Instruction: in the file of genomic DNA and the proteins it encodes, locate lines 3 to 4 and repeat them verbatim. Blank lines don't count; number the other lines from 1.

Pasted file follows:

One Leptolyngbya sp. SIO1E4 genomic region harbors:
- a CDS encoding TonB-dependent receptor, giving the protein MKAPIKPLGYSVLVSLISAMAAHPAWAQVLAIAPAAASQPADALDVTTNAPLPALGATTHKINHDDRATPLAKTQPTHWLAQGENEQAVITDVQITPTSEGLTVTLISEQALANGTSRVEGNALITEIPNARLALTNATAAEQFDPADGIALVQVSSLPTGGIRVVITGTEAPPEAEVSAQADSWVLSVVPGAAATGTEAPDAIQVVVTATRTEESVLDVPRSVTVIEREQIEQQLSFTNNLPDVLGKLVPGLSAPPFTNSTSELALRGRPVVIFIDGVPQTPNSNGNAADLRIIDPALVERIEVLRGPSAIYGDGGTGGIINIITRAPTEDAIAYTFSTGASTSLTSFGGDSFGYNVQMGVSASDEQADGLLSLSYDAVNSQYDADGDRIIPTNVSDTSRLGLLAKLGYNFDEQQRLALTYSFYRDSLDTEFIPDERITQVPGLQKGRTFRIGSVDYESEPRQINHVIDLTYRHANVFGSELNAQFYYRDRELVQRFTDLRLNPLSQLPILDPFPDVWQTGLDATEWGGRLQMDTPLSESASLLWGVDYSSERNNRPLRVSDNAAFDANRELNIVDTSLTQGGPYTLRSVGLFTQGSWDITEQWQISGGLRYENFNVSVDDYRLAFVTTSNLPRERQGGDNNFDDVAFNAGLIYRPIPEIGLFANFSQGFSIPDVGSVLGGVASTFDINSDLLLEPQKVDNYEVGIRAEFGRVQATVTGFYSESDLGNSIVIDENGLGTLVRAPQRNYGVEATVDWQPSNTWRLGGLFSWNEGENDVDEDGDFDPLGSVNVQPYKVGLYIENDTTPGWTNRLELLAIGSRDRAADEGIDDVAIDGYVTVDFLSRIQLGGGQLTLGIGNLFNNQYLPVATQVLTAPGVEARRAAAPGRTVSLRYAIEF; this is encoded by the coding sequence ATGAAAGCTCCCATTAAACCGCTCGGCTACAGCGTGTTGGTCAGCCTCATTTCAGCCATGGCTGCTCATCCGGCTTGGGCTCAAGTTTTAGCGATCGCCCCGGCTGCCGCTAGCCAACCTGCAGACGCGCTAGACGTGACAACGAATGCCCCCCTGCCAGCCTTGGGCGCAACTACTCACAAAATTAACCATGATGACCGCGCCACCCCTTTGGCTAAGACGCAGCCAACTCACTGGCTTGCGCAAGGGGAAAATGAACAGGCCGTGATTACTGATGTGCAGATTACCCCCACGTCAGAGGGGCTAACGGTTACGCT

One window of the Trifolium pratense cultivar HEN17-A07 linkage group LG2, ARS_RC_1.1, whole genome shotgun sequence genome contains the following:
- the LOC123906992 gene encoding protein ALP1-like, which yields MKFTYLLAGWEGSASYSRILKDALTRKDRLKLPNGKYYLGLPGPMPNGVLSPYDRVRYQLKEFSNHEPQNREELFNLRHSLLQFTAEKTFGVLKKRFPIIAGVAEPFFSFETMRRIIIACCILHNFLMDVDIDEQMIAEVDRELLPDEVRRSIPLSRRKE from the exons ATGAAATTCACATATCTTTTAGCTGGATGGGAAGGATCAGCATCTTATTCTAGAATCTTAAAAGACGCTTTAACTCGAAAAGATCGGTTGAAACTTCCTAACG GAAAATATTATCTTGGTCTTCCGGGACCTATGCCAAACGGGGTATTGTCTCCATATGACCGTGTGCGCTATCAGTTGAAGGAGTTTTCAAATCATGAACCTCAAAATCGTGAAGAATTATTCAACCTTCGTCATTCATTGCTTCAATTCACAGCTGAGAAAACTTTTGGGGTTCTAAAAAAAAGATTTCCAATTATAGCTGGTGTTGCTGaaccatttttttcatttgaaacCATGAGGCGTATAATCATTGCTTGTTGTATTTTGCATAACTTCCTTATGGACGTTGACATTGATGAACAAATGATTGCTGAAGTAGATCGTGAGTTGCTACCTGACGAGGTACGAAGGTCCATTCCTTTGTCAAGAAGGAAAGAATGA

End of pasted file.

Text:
One window of the Trifolium pratense cultivar HEN17-A07 linkage group LG2, ARS_RC_1.1, whole genome shotgun sequence genome contains the following:
- the LOC123906992 gene encoding protein ALP1-like, which yields MKFTYLLAGWEGSASYSRILKDALTRKDRLKLPNGKYYLGLPGPMPNGVLSPYDRVRYQLKEFSNHEPQNREELFNLRHSLLQFTAEKTFGVLKKRFPIIAGVAEPFFSFETMRRIIIACCILHNFLMDVDIDEQMIAEVDRELLPDEVRRSIPLSRRKE from the exons ATGAAATTCACATATCTTTTAGCTGGATGGGAAGGATCAGCATCTTATTCTAGAATCTTAAAAGACGCTTTAACTCGAAAAGATCGGTTGAAACTTCCTAACG GAAAATATTATCTTGGTCTTCCGGGACCTATGCCAAACGGGGTATTGTCTCCATATGACCGTGTGCGCTATCAGTTGAAGGAGTTTTCAAATCATGAACCTCAAAATCGTGAAGAATTATTCAACCTTCGTCATTCATTGCTTCAATTCACAGCTGAGAAAACTTTTGGGGTTCTAAAAAAAAGATTTCCAATTATAGCTGGTGTTGCTGaaccatttttttcatttgaaacCATGAGGCGTATAATCATTGCTTGTTGTATTTTGCATAACTTCCTTATGGACGTTGACATTGATGAACAAATGATTGCTGAAGTAGATCGTGAGTTGCTACCTGACGAGGTACGAAGGTCCATTCCTTTGTCAAGAAGGAAAGAATGA